Meadow Vista woman raises awareness of silent killer

By: Gloria Beverage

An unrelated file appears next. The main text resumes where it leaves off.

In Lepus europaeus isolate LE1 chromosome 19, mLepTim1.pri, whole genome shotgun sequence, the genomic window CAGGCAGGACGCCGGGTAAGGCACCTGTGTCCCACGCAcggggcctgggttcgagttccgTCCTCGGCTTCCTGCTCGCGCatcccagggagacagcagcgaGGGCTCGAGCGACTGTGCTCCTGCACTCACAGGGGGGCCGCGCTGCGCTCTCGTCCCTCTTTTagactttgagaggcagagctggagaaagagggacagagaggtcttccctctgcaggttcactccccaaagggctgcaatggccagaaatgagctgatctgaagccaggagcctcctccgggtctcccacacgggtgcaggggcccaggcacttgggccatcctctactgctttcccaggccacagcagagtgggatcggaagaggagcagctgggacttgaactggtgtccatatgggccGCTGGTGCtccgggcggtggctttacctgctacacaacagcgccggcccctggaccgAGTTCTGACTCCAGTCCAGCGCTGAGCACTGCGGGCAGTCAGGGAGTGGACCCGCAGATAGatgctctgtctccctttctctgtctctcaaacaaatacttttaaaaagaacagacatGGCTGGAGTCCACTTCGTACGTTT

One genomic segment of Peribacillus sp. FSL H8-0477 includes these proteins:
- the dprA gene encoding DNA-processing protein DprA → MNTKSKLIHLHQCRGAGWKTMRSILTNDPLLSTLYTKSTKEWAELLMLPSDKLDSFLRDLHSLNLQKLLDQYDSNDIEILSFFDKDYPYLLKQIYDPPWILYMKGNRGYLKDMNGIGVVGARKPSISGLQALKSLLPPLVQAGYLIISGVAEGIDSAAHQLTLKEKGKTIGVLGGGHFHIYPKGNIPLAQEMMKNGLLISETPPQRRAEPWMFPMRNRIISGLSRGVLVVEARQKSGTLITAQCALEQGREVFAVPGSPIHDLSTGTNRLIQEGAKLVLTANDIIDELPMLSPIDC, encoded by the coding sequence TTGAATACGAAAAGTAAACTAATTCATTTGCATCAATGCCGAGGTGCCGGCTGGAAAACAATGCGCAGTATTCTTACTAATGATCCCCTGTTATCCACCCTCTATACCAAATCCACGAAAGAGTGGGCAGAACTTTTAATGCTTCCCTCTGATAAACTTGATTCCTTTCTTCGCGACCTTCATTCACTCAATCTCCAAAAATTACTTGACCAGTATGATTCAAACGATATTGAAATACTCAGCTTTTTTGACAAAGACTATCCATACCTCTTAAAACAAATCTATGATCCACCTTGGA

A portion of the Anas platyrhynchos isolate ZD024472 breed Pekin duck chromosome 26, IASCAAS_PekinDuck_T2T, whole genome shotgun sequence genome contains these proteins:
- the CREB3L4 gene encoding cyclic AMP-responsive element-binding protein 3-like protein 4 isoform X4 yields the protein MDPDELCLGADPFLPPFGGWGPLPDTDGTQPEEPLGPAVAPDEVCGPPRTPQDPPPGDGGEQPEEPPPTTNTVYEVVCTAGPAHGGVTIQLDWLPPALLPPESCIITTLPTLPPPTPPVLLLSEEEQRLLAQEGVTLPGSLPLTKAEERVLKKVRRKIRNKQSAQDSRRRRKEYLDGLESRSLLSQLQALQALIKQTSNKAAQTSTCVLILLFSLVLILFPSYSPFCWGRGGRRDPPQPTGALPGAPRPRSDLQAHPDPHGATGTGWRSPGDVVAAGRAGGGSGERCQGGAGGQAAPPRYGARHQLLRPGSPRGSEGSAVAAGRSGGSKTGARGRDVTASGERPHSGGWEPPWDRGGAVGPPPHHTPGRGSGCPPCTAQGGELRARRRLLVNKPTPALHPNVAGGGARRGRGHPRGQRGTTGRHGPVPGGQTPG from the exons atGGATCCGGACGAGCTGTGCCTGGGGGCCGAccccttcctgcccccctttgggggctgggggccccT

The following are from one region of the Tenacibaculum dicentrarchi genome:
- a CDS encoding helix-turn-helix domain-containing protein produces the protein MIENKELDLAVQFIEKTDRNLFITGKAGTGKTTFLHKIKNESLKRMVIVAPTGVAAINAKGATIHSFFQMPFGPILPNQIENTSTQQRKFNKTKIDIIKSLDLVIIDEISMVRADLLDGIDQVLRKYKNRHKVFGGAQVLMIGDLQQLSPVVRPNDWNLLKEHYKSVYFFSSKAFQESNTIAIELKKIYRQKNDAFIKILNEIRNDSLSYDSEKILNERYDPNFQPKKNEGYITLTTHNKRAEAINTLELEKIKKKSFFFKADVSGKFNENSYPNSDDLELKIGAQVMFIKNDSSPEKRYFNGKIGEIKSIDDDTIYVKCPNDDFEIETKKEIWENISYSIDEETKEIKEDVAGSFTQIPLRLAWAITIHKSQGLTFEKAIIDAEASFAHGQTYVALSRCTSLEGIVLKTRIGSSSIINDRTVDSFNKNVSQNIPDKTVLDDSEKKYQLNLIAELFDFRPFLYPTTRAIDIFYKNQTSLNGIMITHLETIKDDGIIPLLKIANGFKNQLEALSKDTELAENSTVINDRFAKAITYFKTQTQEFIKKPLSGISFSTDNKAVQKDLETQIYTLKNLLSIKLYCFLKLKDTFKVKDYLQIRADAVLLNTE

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Arline Williams has endured severe nosebleeds and arrhythmia for more than 40 years. “I thought it was stress brought on by college and then by working and raising a family,” she said. “Then about eight years ago I developed a noticeable heart murmur.” The doctor suggested one diagnosis after another – each time giving Williams renewed hope for finding relief. But then Williams began to experience irregular heart rhythm and shortness of breath. “My cardiologist said my symptoms didn’t ‘line up,’” she recalled. “All this time my heart function was deteriorating and the right side was being overworked and enlarging.” Three years ago, the Meadow Vista resident was told she was a candidate for a heart transplant only to have her hopes dashed again. “The doctor called to say ‘you are not a transplant candidate because you have HHT,’” she said. “In that moment, all symptoms I’d experienced over the years came into focus.” HHT (Hereditary Hemorrhagic Telangiectasia) affects 1 in 5,000 people in America. It is an inherited disorder that affects blood vessels in the skin, lungs, brain, liver, nose and gastrointestinal system. Williams, 64, now realizes that her parents had suffered from HHT. “My mother would have severe nosebleeds and my father died of a ruptured aorta,” Williams recalled. “I think two of my children have inherited it.” Williams has since learned that early diagnosis and treatment can play a part in preventing those affected by HHT from becoming disabled or dying prematurely. In her case, the disorder had already taken its toll by the time doctors diagnosed it. “Enlarged heart, small stomach, enlarged liver, profuse nosebleeds, fatigue…who is this person,” Williams recalls thinking in the months after the diagnosis. “It couldn’t be the robust person who walked three to four miles a day and was just learning horseback riding. I came to the realization I was, at the very least, hobbled by HHT. And it would be lifelong.” But Williams refuses to dwell on what she calls a “litany of woes.” Rather, she wants to draw attention to the disorder. “I’m what you would call an extreme case,” she said. “But it doesn’t have to go as far as mine. Go get genetic testing. There is help when it’s found early, but more research is needed.” It’s a mission that Williams’ 31-year-old son, Michael Hegglund, supports. A resident of Sunnyvale, Hegglund is running in Sunday’s HHT Race for Awareness in Long Beach. He and hundreds of other runners will be raising money and awareness for the HHT Foundation International, the only advocacy organization fighting for individuals with this disorder. “As long as you can hold it at bay, the prognosis is good,” she said. “Please remember HHT is genetic and never skips a generation. Many, still unaware, will be touched by it. Many unborn children will have it.” Williams maintains as active a lifestyle as her body will allow. Once a language instructor for a large international corporation in the Bay Area, Williams has developed a career as a writer, editor and publicist since settling in the foothills nine years ago. She has found pleasure and a form of emotional healing by painting abstracts with watercolors or mixed media. “I can tell what is going on in my mind,” she explained. “After I found out I had HHT, every flower I painted looked like my organs – my heart. I couldn’t help it.” Williams is also writing a novel loosely based on her childhood. She says that what keeps her going is the love and support of her husband, Charles, and her four children. At the end of the day, Williams has great hope for the future. “Research is the only way we can break through to the other side, so no one must ever again live under the cloud of a condition of unknown progression, forced to play the roulette of symptom management,” Williams concluded. To make a donation in support of Michael’s Run for Mom, visit For more information on HHT, visit . or write HHT Foundation International, P.O. Box 329, Monkton, MD 21111.